This example shows that grain rings and tarps are the most economical solution for grain storage. Unfortunately this system can only be used on a temporary basis as there is a high risk for pest, wildlife and moisture damage and loss. As well, these systems require more maintenance along with assembly and disassembly every year. This increases the work load for the operation. All of the grain bins are the second most economical option. With the smooth walled hopper on concrete slightly more expensive of the three bin types. This is due to the higher initial investment and extra interest. Despite the extra cost smooth walled bins are dual purpose and can be used for fertilizer and seed giving greater flexibility.

The grain bagging system came in as the highest cost to add 25,000 bushels of storage. This was due to the high investment for the bagger and extractor along with high spoilage, depreciation costs and low salvage values. Since grain bagging systems have unlimited storage capacity, the cost per bushel over the lifespan of the asset decreases the more bushels being stored. Grain bagging systems become competitive when more than 70,000 bushels of product are stored per year as shown in the graph below.

Even if an operation is storing more than 70,000 bushels/year, bags have their disadvantages. They are only a temporary storage system; grain should not be stored for more than 6-8 months. Damage and punctures can occur to the bags from wildlife, trees and human activity (snowmobiles). Once there is a hole in the bag spoilage can occur very quickly. If bags are stored in the field, it can sometimes be difficult to access the site in the winter when snow cover is high. Disposal of plastic waste is also a concern as some municipal waste management centers will not take the plastic or don’t have recycling options for it.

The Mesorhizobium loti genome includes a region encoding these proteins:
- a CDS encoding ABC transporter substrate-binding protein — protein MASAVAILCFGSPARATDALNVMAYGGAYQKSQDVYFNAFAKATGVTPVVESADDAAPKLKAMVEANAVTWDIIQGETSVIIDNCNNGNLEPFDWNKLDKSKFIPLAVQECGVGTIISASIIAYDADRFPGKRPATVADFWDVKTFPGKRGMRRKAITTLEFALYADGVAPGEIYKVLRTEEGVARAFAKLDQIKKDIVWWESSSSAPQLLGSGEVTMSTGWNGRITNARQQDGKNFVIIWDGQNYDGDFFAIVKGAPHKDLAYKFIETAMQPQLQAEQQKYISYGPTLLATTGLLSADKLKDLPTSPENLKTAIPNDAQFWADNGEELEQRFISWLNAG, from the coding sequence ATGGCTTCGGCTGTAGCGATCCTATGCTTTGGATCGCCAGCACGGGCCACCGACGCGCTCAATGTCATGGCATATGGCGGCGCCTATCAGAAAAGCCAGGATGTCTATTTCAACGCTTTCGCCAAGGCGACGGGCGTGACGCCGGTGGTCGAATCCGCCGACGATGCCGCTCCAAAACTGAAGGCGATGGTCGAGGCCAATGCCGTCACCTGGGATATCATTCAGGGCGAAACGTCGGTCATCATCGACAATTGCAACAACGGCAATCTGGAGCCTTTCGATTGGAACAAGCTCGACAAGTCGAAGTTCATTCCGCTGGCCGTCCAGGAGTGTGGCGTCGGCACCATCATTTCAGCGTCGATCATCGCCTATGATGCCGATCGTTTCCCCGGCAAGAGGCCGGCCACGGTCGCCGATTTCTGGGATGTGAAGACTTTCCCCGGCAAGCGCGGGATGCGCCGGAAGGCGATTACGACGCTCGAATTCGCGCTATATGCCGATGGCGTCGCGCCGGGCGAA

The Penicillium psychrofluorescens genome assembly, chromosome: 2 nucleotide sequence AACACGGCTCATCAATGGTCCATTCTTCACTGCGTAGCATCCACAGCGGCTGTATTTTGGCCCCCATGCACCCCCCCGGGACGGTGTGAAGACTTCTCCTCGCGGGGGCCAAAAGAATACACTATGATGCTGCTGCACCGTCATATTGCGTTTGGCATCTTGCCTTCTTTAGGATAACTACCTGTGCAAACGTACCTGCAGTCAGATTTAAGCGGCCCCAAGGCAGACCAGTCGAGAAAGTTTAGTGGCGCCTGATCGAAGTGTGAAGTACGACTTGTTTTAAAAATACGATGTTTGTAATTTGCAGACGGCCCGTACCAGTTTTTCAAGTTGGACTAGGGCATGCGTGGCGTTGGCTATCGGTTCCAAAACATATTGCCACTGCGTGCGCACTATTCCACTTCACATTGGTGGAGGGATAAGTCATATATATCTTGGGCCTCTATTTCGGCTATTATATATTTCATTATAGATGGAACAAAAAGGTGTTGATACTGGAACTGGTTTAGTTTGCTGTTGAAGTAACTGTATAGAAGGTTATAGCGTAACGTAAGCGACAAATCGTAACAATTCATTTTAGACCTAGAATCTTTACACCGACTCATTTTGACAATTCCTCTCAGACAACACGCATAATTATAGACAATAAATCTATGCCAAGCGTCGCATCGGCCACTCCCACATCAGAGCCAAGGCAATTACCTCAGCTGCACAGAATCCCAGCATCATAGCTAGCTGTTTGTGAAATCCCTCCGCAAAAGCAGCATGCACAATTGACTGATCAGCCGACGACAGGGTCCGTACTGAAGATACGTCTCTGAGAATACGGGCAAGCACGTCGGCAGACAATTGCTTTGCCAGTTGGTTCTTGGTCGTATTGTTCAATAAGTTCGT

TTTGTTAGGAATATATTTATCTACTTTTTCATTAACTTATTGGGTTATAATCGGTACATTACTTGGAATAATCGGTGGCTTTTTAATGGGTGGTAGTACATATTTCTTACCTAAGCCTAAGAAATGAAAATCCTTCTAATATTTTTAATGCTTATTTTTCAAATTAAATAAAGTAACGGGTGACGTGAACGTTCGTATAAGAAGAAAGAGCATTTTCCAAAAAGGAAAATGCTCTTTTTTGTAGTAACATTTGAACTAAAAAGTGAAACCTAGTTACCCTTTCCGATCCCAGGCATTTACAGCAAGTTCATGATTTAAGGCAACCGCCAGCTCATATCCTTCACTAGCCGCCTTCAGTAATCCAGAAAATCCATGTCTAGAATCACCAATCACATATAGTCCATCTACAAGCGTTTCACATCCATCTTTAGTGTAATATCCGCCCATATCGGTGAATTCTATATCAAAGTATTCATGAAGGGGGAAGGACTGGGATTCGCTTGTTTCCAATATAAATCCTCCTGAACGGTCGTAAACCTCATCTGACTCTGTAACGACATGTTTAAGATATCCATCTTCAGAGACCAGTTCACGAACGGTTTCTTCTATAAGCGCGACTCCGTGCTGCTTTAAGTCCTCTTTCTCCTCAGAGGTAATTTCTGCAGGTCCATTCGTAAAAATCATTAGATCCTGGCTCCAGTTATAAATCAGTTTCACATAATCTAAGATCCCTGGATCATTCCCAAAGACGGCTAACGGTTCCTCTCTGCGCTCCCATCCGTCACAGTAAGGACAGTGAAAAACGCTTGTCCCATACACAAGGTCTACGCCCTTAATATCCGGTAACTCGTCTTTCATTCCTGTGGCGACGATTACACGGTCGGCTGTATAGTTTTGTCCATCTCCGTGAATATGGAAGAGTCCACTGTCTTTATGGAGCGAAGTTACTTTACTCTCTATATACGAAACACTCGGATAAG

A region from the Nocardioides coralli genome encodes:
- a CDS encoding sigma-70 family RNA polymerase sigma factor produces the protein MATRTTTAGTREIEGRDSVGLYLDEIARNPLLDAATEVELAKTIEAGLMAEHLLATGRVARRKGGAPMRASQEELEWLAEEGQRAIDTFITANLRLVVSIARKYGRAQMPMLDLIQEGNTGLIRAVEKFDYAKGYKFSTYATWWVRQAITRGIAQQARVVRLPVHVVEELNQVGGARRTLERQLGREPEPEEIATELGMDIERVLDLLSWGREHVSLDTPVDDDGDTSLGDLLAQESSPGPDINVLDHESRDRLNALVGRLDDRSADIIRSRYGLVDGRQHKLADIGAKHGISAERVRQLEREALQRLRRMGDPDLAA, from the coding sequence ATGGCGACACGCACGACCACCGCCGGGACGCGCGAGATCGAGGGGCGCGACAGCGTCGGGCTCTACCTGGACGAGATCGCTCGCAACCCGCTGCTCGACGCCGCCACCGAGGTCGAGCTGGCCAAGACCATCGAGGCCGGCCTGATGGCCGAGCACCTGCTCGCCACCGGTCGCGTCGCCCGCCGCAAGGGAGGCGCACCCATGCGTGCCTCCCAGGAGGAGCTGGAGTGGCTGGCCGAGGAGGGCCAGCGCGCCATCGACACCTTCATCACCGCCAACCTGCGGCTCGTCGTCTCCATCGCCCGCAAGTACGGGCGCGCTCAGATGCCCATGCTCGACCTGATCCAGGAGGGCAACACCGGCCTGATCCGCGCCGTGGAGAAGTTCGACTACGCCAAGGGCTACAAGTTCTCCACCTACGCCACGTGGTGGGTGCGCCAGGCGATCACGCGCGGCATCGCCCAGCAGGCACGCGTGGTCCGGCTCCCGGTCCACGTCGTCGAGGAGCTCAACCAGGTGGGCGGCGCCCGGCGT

By accounting for depreciation, spoilage, interest, repairs and maintenance, an operation can evaluate the entire cost of the storage options being considered. The cost comparison is only one factor to look at when deciding which storage option works best for the operation. Other considerations include the farm’s future plans, existing systems and labor availability.

Other Resources:
Grain Storage Considerations
Management of Cereal Grain in Storage
Cereal Grain Drying and Storage
Storage of Canola
Grain Storage as a Marketing Strategy

References:
Kansas State University. September, 2007. The Economics of On-Farm Storage.
AGSTAR Financial Services, ACA. John Hanssen, Alternative Grain Storage Options
Grains Research & Development Corporation. July, 2013. Economics of On-Farm Grain Storage: Cost-Benefit Analysis.
Saskatchewan Ministry of Agriculture. February 27, 2013. Bins vs Bags What Does It Cost?

 
 
 
 
For more information about the content of this document, contact Ryan Furtas.
This document is maintained by Magda Beranek.
This information published to the web on August 19, 2014.
Last Reviewed/Revised on August 19, 2016.